Utility Rooms & Basements: How to Upgrade Your Utility Room or Basement
Plumbing improvements in utility areas and basements can be relatively easy compared with other areas of the house. Often there are no walls that have to be removed to run new lines -- and you won't have to disturb oft-used rooms while completing the project.Projects in Basement & Utility Rooms
The high mineral content of local water can lead to staining, soap scum buildup, and a reduction in the ability of soap and detergent to get things clean. Such signs indicate that your household water needs softening. Water softeners are pricey and are often rented by the month, but if you install your own it can pay for itself in two to three years.
Architects have equated a basement with digging a well and then trying to keep the water out. If your basement floods after heavy rainfall, you may want to install a sump pump. Digging a hole for the reservoir is the difficult part; you'll have to chop through a concrete floor and dig into hard-packed clay, gravel, and sand. But once the reservoir is in place, the plumbing is relatively easy.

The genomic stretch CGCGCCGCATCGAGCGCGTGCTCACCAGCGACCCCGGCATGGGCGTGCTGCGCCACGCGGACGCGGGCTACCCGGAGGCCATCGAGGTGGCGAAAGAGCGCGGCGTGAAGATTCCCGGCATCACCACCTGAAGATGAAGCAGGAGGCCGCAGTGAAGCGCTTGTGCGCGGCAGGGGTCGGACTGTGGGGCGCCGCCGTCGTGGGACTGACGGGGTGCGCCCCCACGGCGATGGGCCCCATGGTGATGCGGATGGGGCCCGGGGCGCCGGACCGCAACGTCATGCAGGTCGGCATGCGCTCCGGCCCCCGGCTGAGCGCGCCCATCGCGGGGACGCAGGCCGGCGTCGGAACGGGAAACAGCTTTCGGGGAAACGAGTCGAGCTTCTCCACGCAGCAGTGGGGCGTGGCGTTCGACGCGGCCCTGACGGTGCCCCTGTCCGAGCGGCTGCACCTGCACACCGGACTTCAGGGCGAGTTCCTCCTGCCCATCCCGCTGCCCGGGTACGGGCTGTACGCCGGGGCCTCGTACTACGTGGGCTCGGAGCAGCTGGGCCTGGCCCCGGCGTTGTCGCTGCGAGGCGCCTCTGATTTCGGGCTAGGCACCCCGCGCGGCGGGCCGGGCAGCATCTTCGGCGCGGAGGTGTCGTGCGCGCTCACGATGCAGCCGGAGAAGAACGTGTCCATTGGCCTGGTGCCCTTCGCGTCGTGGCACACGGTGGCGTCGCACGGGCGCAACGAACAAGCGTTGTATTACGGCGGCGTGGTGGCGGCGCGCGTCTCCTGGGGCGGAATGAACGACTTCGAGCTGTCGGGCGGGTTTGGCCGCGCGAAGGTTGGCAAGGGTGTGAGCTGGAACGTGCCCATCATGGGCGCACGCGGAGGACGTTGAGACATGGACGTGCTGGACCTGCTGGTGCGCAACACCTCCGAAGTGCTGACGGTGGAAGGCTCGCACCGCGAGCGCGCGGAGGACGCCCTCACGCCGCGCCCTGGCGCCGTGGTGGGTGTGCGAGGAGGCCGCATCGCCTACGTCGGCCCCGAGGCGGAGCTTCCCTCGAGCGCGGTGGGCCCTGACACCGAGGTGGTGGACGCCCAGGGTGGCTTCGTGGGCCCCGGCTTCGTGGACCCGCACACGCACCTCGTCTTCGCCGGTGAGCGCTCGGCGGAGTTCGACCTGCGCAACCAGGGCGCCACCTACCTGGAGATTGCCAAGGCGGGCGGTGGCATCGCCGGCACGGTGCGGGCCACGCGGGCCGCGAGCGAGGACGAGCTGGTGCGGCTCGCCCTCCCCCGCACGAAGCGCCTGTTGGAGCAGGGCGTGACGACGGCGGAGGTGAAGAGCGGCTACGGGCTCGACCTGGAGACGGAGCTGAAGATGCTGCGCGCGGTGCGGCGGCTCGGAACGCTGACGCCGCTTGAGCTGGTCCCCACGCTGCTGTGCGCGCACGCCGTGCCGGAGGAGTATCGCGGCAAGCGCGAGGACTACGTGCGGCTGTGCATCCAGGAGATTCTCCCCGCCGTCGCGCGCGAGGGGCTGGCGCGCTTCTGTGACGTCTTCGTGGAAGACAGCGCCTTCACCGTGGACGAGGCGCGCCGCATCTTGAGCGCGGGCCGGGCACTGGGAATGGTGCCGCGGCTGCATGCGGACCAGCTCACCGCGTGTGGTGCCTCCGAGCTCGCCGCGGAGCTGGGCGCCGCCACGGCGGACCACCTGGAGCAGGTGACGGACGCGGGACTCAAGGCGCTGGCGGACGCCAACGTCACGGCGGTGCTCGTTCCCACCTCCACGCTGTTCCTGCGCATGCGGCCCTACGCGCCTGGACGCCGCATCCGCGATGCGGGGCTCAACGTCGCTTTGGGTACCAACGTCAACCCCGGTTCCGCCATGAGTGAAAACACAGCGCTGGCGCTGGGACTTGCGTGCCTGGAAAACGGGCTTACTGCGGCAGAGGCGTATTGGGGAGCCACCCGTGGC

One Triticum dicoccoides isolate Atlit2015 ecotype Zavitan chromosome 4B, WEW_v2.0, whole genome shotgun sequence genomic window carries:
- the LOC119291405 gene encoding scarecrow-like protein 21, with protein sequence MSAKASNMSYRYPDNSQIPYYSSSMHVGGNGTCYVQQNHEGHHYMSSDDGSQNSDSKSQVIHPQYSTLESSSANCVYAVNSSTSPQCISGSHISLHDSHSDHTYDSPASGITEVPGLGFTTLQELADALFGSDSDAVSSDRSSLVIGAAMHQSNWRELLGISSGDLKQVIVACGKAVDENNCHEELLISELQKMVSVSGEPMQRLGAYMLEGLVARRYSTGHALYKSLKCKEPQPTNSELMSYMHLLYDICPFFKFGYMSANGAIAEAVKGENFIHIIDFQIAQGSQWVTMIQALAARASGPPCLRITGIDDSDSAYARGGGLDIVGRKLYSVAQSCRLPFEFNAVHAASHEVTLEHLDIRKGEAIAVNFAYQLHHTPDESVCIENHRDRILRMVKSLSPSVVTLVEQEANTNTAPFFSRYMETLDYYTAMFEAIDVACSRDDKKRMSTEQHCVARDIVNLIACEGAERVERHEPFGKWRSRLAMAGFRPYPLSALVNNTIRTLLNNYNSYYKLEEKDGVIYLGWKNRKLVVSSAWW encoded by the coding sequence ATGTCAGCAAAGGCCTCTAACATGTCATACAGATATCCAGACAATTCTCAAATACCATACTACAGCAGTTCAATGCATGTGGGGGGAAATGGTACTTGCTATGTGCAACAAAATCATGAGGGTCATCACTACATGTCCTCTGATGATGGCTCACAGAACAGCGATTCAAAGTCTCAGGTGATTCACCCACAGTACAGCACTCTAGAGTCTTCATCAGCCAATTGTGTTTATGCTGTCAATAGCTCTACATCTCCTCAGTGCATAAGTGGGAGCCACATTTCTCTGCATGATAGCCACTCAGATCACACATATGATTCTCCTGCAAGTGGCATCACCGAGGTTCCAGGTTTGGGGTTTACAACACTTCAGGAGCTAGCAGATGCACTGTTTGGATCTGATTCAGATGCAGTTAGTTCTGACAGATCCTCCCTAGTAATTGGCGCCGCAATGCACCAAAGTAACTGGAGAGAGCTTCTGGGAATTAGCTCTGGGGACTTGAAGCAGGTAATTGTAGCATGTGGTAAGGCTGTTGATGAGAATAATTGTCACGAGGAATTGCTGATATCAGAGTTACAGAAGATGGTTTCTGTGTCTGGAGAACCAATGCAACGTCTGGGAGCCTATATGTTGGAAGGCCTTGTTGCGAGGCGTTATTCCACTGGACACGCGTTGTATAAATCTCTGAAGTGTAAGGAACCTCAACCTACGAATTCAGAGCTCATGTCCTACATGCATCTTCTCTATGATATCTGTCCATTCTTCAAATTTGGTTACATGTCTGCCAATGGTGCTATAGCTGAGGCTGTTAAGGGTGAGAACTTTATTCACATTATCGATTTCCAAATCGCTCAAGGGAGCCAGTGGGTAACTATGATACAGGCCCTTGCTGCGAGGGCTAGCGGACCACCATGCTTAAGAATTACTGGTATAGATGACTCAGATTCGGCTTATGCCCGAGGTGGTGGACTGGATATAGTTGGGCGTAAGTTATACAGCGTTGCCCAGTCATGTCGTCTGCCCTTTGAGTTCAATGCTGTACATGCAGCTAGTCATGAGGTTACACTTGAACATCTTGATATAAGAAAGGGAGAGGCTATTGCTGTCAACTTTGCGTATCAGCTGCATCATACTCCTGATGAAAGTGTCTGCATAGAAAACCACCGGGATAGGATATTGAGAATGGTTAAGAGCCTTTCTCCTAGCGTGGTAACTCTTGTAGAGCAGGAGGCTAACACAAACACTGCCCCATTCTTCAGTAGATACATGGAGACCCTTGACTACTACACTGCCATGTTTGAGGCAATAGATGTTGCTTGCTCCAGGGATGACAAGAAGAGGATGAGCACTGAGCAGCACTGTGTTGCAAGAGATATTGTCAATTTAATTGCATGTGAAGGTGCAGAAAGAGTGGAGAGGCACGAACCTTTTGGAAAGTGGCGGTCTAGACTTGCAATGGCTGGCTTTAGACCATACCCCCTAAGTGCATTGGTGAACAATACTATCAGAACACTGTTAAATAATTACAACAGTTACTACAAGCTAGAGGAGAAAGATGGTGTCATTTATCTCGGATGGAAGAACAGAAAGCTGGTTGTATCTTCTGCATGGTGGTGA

If the main drain line is too high for a bathroom in the basement -- or you don't want to break into the concrete floor to trench for drain lines -- consider an upflush toilet unit. Once the drain and vent connections are made, these units are surprisingly easy to install and typically use standard toilets. Most units allow you to hook up sink and tub/shower drains as well. Once the bathroom is framed out and flooring and walls are added, the unit will be hidden.
Adding a laundry area involves running hot and cold supply lines to the washer and tapping into a drain stack. A nearby utility sink is handy for heavy-duty cleanup.
The same techniques apply whether a laundry is upstairs or down.